A Lighting Portfolio
Many courses, especially those focussing on lighting design, ask candidates to bring a portfolio to interview. This can be quite intimidating. First thing to do is to read through everything the course has sent you by way of instruction or advice on what to bring. Next, here's some tips:
• Quality scores much higher than quantity. Make sure it is possible to see everything you have in your portfolio in 5 minutes - maximum!
• Pick the best examples of everything: 6 to 12 pages of high quality at A3 or even A4 is much better than big folders stuffed with tatty scripts and posters. 
• Print all your images on good quality paper using a decent printer, or, make an e-portfolio (see below). Don't include anything you're not proud of.
• Test the effectiveness of your portfolio out on someone who will be honest with their feedback (so probably not Mum & Dad – sorry folks)
• Do your research – and show you have more than a passing interest in Lighting
• Name the LDs that inspire you, include pictures of their work (search the web if you have to)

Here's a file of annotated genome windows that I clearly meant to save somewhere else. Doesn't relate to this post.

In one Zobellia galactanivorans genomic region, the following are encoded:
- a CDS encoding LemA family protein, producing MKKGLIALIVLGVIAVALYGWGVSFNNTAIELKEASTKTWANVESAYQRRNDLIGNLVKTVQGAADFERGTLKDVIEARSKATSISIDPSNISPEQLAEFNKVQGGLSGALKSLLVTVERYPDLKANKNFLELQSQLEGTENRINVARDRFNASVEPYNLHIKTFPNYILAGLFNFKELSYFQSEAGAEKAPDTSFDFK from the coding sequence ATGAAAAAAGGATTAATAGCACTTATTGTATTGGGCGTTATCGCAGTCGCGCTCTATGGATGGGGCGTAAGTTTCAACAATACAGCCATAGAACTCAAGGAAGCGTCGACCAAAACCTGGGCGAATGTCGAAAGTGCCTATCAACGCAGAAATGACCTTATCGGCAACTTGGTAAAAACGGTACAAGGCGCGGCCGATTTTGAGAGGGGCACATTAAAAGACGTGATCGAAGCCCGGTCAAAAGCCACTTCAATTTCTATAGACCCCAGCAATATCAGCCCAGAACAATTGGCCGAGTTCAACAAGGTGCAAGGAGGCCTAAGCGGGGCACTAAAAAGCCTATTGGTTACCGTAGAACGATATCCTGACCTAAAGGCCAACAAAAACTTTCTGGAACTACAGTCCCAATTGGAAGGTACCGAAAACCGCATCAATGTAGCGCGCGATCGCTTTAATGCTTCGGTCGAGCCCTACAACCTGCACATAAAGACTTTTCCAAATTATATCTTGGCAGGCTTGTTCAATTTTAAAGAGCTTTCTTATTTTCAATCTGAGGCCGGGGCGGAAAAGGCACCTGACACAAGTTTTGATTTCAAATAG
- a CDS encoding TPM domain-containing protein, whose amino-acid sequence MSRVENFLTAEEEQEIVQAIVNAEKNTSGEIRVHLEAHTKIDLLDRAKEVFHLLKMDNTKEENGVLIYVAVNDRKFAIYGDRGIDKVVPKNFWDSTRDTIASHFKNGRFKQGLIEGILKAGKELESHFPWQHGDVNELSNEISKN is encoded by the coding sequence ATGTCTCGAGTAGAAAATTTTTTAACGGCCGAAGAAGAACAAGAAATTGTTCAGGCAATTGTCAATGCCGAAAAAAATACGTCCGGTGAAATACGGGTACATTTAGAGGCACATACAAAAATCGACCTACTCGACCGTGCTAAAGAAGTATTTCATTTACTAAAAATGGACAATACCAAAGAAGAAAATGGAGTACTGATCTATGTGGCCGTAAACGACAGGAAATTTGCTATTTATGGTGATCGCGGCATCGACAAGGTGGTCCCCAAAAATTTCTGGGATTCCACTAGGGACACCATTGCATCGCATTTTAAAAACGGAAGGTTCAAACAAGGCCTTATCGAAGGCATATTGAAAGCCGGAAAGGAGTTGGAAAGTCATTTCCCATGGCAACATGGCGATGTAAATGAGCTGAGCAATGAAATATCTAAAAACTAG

• If you have realised work, include the lighting plan – but, make it look good.
• Include notes or images about what inspires your own work 
Your research shows the depth of your interest, and helps to convince a tutor you will stick with the course for the full 2, 3 or 4 years.

If you don't have access to good quality printing (or can't afford it, it can be quite expensive) ask if you can bring your portfolio digitally. (If its on a disc or USB stick, make sure that what ever you bring with you can be read by someone else’s computer! Try it out to be sure.) Power-point and Prezi both offer relatively simple ways to display pictures, scans of documents, and PDFs of plans, and annotations. Many photographs of stage lighting look at their best on a screen – but remember to include a caption to tell the viewer what they are looking at, and be clear about your role in creating the work – and if relevant, the images too. 
If you include a “show-reel” or video extracts from work you have done – again, pick highlights and make sure the whole thing won't run too long (or it won't get watched all the way through!)
(Note: make sure there and no confidential or embarrassing files also on the disc or USB stick!)